Roskam: New tax code will help families 'lost in the shuffle'

  • U.S. Rep. Peter Roskam poses a question during a Ways and Means Committee meeting in the Longworth House Office Building in 2011. Roskam chairs the tax policy subcommittee and will have a role in the GOP attempt to revamp the nation's tax code.

    U.S. Rep. Peter Roskam poses a question during a Ways and Means Committee meeting in the Longworth House Office Building in 2011. Roskam chairs the tax policy subcommittee and will have a role in the GOP attempt to revamp the nation's tax code. Daily Herald File Photo/2011

 
 
Updated 9/28/2017 7:45 PM

As chairman of the tax subcommittee on the influential House Ways and Means Committee, Republican U.S. Rep. Peter Roskam of Wheaton has a role in the GOP's attempt to revamp the nation's tax code.

Roskam spoke to the Daily Herald Thursday about how the nearly $6 trillion tax cut that Republicans say would provide major tax cuts for businesses and lower taxes for families in the suburbs is taking shape, and how it might get Democratic support.

                                                                                                                                                                                                                       
 

Here's an edited transcript:

Q. You were one of 17 committee members at a White House meeting on the tax plan Tuesday. What did that involve?

A. It was a bipartisan meeting with members of the Ways and Means committee. It was an invitation from the White House to actively participate in this process. Following that, House Republicans met off site, where I presented the framework of plan for individuals and families.

Q. Who does it help and who does it hurt?

A. It's designed toward middle class, middle income families. What this is designed to do along with doubling the standard deduction is to protect more dollars. It's also trying to refashion some of these programs that are helping people save for retirement, like 401ks, and making the child tax credit more attractive, and increasing the education tax credit.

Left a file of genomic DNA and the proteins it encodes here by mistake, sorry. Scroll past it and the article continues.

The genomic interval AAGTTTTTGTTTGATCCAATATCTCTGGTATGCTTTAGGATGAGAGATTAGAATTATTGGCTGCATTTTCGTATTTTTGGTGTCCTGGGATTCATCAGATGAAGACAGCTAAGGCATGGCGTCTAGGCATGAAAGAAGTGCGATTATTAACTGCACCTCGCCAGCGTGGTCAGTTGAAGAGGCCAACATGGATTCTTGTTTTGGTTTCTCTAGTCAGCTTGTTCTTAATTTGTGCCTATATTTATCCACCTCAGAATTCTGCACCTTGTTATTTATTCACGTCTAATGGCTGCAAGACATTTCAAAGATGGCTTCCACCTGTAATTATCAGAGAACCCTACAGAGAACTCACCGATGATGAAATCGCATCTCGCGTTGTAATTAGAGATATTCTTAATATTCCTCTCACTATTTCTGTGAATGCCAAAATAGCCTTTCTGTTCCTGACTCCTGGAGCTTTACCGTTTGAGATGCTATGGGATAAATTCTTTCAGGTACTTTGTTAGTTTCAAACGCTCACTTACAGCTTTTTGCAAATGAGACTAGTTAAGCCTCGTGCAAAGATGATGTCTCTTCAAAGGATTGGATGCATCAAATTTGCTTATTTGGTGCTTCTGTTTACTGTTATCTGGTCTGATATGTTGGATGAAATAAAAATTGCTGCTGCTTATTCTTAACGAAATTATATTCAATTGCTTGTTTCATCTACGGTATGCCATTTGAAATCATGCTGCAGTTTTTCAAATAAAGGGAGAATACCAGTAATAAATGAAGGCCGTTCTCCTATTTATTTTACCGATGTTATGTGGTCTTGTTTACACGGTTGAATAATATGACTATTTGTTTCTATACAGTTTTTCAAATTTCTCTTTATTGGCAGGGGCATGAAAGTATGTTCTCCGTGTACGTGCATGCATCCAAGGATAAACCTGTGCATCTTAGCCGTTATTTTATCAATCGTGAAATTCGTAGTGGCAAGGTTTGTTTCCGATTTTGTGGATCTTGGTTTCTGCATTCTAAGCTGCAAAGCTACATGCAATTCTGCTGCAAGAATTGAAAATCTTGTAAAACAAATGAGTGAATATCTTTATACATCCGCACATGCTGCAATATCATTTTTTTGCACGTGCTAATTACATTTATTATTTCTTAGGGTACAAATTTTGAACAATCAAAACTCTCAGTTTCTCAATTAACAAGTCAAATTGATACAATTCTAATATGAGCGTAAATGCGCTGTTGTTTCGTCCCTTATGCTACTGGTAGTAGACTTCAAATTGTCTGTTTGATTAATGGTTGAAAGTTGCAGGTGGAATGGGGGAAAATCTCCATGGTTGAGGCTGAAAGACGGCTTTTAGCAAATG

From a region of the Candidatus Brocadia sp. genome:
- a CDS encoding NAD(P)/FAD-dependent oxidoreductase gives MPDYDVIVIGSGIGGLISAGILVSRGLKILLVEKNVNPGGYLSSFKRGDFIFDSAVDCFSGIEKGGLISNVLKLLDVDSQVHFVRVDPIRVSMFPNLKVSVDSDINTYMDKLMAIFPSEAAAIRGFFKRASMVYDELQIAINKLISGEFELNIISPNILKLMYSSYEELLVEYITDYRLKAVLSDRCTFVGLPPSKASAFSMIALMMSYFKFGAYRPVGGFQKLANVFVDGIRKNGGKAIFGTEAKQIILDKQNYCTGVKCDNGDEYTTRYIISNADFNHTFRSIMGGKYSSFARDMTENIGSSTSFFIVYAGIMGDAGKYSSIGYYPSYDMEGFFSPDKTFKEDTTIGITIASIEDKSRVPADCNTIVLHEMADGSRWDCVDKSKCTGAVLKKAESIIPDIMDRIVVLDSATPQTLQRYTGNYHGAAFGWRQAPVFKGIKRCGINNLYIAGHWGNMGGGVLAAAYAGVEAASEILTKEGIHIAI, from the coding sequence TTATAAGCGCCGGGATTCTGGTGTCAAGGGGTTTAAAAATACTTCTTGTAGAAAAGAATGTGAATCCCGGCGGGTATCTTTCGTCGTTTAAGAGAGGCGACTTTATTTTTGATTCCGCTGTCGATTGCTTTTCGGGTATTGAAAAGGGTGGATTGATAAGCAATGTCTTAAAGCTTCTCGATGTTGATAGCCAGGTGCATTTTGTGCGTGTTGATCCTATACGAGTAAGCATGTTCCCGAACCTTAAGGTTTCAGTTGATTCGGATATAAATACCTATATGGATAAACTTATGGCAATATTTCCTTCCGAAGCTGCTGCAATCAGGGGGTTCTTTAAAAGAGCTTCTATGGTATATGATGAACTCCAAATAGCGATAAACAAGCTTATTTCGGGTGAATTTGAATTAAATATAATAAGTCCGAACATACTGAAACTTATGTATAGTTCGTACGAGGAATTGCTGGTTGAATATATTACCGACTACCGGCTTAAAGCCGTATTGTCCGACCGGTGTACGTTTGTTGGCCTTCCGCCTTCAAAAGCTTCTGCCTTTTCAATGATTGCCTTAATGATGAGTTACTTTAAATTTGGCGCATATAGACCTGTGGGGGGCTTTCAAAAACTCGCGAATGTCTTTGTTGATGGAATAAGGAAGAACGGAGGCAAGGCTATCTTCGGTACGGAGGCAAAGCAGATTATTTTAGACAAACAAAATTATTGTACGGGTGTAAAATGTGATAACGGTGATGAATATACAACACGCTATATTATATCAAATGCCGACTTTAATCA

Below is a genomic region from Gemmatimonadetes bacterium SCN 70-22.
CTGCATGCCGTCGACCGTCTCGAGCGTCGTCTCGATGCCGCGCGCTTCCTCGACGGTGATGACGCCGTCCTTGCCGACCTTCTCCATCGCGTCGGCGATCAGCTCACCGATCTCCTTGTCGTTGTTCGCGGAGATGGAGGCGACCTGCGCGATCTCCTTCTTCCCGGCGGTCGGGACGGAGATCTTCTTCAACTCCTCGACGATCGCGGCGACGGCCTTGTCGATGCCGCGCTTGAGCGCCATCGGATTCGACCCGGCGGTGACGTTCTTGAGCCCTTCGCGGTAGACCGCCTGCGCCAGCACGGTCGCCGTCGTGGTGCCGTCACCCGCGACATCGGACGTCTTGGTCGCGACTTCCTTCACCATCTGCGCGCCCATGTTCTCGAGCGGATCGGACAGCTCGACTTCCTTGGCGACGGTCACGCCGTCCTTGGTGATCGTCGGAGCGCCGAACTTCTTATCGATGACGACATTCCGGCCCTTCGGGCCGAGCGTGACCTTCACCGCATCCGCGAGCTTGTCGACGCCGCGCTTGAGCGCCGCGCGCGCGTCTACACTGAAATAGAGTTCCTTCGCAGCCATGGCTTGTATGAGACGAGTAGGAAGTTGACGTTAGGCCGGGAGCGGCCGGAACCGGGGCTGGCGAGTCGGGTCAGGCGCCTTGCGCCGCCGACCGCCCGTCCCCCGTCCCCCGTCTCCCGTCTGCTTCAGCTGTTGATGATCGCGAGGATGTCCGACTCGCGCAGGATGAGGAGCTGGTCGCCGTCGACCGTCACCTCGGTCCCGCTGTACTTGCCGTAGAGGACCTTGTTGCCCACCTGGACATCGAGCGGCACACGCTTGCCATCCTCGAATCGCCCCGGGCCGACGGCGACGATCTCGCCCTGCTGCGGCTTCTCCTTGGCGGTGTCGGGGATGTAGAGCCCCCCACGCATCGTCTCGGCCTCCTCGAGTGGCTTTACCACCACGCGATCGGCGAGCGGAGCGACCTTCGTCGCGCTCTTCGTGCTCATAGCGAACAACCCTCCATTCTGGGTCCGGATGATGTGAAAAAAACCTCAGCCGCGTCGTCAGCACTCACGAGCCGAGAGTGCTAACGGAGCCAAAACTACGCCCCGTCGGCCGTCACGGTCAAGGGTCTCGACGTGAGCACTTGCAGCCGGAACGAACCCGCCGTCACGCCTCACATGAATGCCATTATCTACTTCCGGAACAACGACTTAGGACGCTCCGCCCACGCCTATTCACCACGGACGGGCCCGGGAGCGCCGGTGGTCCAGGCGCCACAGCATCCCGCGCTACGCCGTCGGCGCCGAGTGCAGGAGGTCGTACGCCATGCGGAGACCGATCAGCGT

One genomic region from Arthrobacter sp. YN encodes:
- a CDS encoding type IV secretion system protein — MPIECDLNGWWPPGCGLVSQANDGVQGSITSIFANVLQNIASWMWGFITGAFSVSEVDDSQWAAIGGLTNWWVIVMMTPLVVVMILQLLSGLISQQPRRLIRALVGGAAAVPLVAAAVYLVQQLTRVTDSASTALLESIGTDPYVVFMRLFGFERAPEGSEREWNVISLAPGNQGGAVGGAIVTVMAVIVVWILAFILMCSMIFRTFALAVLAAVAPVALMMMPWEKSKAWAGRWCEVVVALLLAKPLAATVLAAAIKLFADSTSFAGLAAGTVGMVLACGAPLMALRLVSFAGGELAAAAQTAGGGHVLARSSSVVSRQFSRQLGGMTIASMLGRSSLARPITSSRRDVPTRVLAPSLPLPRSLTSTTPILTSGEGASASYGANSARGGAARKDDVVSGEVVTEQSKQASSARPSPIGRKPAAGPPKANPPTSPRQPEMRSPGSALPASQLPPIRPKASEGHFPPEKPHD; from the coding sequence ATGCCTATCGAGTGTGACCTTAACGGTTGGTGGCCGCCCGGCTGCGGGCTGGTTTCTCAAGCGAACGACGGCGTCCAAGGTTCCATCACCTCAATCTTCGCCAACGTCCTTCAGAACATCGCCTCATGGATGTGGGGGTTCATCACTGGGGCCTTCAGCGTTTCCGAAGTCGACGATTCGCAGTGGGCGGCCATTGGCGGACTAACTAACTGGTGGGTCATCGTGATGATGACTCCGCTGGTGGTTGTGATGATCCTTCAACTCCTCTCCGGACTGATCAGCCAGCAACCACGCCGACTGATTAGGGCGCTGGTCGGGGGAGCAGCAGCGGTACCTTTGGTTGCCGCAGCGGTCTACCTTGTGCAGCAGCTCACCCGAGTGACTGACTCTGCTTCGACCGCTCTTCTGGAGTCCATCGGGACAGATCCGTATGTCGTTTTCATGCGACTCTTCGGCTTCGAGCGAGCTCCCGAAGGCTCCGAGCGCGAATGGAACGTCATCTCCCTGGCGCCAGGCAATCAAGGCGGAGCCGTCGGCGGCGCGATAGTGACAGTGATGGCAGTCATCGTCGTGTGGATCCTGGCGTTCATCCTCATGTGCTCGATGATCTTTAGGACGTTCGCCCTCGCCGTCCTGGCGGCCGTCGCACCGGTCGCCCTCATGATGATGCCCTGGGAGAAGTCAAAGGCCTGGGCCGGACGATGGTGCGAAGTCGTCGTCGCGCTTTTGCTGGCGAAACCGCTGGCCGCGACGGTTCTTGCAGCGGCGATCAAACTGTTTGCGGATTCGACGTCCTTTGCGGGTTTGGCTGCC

Q. What is the income bracket for a so-called "middle income" family, then?

A. That's the great mystery. The brackets are details that have yet to be filled in. But another way to characterize it is people at the top end of the economic spectrum are doing fine under the status quo. They know how to have the tax code work for them. It's folks that are sort of in that middle that are lost in the shuffle.

Q. Was there anything you pushed to be included?

A. What I've driven for is a discussion to make sure it's growth orientated. And to make it as permanent as we possibly can. I also think we have a retirement crisis, and we need to incentivize people to save.

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Q. Can this pass with bipartisan support?

A. To the extent people are willing to come in and evaluate this on the merits, I think they are going to find a lot of things that are attractive on both sides of the aisle.

Q. What happens next?

A. The Ways and Means committee will work to fill in these details and work through these questions about income brackets. It's realistic to expect an actual bill in October.

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